TOKYO — As Nissan mounts a new push for U.S. retailers to meet monthly sales objectives, the Japanese parent company is restructuring the North American board of directors to focus on profitability and better communication.

The reworked five-member board will be chaired by Nissan’s global COO, Ashwani Gupta, the man leading the automaker’s performance revival amid a forecast for the company’s biggest-ever operating loss, in the current fiscal year ending March 31.

The move is meant to provide closer oversight, coordination and better communication as Gupta tries to shift Nissan’s long-standing U.S. sales strategy away from chasing volume and toward pursuing profit. The change adds two members from the parent company in Japan and one independent outside director.

The board positions Gupta, 49, an Indian national who has never had a job posting in the U.S., as a key figure in the fate of a market that was traditionally a cash cow for the Japanese carmaker.

“I will make sure NNA is getting all the resources and the support it needs to execute the North America transformation plan,” Gupta told Automotive News last week, referring to Nissan North America. “The priority for me is to get Nissan’s positive free cash flow back as soon as possible.”

In a letter to dealers last week, Mike Colleran, senior vice president for U.S. marketing and sales, said the board is designed to better align the direction of regional operations with headquarters in Japan.

“This new board is designed to accelerate implementation of the strategies that the NNA leadership team develops,” Colleran said in the letter, obtained by Automotive News. “That team, led by the management committee in North America, is responsible for working to help you get the metal and move the metal.”

The revamped North American board of directors will have its first meeting this month after a regional gathering of Nissan’s U.S. dealers, Gupta said.

Other board members will be Jeremie Papin, who was appointed vice chairman of Nissan North America in May, and Christian Vandenhende, Nissan Motor Co.’s chief quality officer and vice chief performance officer. Chris Reed, senior vice president for R&D at Nissan Technical Center North America, will be another director. The fifth member will be an outside director.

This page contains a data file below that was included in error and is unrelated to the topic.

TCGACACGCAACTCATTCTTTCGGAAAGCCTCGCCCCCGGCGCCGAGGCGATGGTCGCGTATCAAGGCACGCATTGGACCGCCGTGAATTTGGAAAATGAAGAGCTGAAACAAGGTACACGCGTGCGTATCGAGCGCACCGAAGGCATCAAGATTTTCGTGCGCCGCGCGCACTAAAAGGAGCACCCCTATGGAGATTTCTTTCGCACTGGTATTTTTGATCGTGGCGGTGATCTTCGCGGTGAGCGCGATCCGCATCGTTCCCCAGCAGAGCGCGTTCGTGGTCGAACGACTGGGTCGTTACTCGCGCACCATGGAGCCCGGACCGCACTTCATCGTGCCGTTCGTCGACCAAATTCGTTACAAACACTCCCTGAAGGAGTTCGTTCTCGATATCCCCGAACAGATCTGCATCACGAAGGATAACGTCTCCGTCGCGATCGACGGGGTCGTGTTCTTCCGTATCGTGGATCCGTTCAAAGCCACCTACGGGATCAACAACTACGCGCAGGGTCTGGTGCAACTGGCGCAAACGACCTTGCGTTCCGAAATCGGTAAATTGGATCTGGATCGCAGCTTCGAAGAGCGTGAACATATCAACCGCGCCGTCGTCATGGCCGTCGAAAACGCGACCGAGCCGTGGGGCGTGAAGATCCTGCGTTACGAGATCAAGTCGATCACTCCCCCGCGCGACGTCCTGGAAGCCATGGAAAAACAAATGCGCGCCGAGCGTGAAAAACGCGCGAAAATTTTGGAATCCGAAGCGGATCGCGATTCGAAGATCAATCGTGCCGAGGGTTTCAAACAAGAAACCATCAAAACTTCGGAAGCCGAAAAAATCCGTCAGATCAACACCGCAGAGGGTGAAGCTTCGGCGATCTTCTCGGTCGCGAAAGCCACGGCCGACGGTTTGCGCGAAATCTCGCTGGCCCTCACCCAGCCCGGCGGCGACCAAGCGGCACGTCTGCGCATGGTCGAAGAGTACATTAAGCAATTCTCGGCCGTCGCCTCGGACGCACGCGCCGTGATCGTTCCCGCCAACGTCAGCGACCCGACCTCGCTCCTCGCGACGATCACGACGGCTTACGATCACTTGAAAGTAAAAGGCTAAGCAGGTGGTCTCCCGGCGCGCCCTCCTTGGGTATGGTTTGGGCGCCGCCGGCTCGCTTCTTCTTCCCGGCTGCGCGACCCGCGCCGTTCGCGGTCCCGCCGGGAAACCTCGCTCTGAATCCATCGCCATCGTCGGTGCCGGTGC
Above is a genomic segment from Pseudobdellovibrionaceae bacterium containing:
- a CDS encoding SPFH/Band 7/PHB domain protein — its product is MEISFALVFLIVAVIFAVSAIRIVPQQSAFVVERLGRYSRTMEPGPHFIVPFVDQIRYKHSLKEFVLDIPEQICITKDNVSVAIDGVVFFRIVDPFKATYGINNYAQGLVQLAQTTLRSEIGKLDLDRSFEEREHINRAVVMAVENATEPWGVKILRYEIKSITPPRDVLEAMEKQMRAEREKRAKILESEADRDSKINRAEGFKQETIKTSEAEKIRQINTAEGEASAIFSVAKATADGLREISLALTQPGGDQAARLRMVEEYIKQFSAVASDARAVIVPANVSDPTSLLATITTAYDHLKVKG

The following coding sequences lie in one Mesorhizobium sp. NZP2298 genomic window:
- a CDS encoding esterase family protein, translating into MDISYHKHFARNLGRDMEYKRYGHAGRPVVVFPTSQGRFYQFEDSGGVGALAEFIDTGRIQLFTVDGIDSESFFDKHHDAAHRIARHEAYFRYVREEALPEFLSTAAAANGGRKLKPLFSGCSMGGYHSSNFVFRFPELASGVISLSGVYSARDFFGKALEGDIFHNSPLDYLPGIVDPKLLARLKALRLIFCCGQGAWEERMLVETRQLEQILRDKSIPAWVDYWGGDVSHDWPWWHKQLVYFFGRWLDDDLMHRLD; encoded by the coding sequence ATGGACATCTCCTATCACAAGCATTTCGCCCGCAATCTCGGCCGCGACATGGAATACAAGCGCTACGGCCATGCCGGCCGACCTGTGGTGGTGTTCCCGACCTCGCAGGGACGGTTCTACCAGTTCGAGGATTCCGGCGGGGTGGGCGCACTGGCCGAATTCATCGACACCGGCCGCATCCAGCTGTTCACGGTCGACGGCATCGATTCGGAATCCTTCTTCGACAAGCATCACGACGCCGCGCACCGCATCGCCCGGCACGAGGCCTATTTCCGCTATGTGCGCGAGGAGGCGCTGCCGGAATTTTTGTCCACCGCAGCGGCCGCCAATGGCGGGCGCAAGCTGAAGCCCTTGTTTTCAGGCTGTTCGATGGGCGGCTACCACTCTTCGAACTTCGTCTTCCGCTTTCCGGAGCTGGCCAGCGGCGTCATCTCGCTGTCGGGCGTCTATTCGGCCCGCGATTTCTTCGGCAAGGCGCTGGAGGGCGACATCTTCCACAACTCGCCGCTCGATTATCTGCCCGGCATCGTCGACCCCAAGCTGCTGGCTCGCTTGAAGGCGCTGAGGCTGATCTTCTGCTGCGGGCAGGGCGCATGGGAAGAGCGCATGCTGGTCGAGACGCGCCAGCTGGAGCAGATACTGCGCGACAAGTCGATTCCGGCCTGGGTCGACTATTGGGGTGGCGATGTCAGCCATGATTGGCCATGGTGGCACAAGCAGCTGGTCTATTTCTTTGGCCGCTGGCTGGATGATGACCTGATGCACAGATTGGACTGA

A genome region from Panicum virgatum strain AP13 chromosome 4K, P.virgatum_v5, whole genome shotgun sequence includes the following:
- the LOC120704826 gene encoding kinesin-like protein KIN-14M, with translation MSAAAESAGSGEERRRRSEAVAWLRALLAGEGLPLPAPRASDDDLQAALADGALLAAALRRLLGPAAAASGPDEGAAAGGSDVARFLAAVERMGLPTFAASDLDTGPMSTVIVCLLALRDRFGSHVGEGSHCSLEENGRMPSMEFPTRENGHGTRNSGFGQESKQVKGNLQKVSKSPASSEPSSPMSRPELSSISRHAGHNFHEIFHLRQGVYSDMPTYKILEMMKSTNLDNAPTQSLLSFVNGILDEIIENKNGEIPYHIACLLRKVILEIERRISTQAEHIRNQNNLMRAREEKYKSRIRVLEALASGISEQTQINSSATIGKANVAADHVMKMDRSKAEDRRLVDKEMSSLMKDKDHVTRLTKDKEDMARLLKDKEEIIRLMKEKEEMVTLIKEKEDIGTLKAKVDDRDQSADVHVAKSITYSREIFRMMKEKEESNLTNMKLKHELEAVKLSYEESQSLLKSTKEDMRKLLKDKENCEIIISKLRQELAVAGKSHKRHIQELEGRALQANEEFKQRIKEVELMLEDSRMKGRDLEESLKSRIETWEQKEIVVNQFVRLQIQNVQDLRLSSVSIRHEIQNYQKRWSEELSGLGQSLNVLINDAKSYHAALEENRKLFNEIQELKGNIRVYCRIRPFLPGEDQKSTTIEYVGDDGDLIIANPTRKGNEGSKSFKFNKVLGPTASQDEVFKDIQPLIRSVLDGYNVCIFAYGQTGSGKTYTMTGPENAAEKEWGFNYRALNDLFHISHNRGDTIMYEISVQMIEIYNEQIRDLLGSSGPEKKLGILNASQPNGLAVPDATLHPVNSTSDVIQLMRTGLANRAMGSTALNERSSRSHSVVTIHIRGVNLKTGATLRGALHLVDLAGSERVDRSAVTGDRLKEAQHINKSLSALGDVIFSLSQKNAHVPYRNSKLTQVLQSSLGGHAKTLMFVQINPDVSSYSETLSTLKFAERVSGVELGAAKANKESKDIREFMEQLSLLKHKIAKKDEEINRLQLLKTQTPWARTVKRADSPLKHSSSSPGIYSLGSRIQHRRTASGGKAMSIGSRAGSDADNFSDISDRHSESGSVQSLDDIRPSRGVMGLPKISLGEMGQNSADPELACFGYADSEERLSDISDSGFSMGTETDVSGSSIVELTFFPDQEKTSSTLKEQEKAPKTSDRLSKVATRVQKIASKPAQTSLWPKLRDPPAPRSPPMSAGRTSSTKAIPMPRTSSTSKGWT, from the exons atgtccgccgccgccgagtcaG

It was not immediately clear when the appointments are effective.

Papin will continue as Nissan North America vice chairman and head of the regional management committee. The committee will continue to report to Vandenhende.

Papin will retain responsibility for overall North American business results. Gupta, meanwhile, said he will pay especially close attention to relationships with dealers and suppliers. A top priority, he said, will be achieving the company’s shift to quality sales over quantity sales.

“We have to change the mindset, from volume to value,” Gupta said. “It has to be translated and articulated into the activities. I will supervise how we are going to do this.”

Plans for strengthening the board come as Nissan revives stair-step retail incentives in the U.S., to mixed reaction among dealers. The program financially rewards dealers for hitting specific volume targets.

In his letter, Colleran said no sales objective can satisfy every dealer and that many retailers are positive about the change. Inventory levels are healthier, and retail sales are, too, he said.

But Colleran conceded the program may need fine-tuning.

“Setting the bar correctly is not easy for any organization as you well know. We MUST drive a business that provides the volume and profits required to sustain Nissan and Nissan dealers,” he wrote. “Balance will be the key.”

Nissan has been laboring to rekindle North America as an earnings engine. The U.S. is Nissan’s second-biggest market after China. But the North American business has been dogged by strained dealer relations and sagging profitability — apart from the economic disruption of the coronavirus pandemic — as the company tries to lift the brand image and shift away from costly factory incentives and the heavy use of fleet sales.

Nissan has tried before to break with the volume game, usually with lackluster results.

This time is different, Gupta said, because of better product and more grounded objectives.

Whereas Nissan overextended in the past by chasing an 8 percent global market share, it now targets 6 percent. Nissan achieved 5.8 percent global market share last year, so it’s not a big step up, Gupta noted. Meanwhile, a new wave of products, led by the redesigned Sentra sedan and Rogue crossover, are expected to move the brand higher by retaining more residual value.

“The difference is very simple: discipline,” Gupta said. “When you’re giving teams a realistic objective, then teams are prouder when they overachieve in their results.”

New objectives, he said, don’t just set volume goals. Instead, they try to lay out market share volume milestones that are limited by targets for revenue per vehicle.

Urvaksh Karkaria contributed to this report.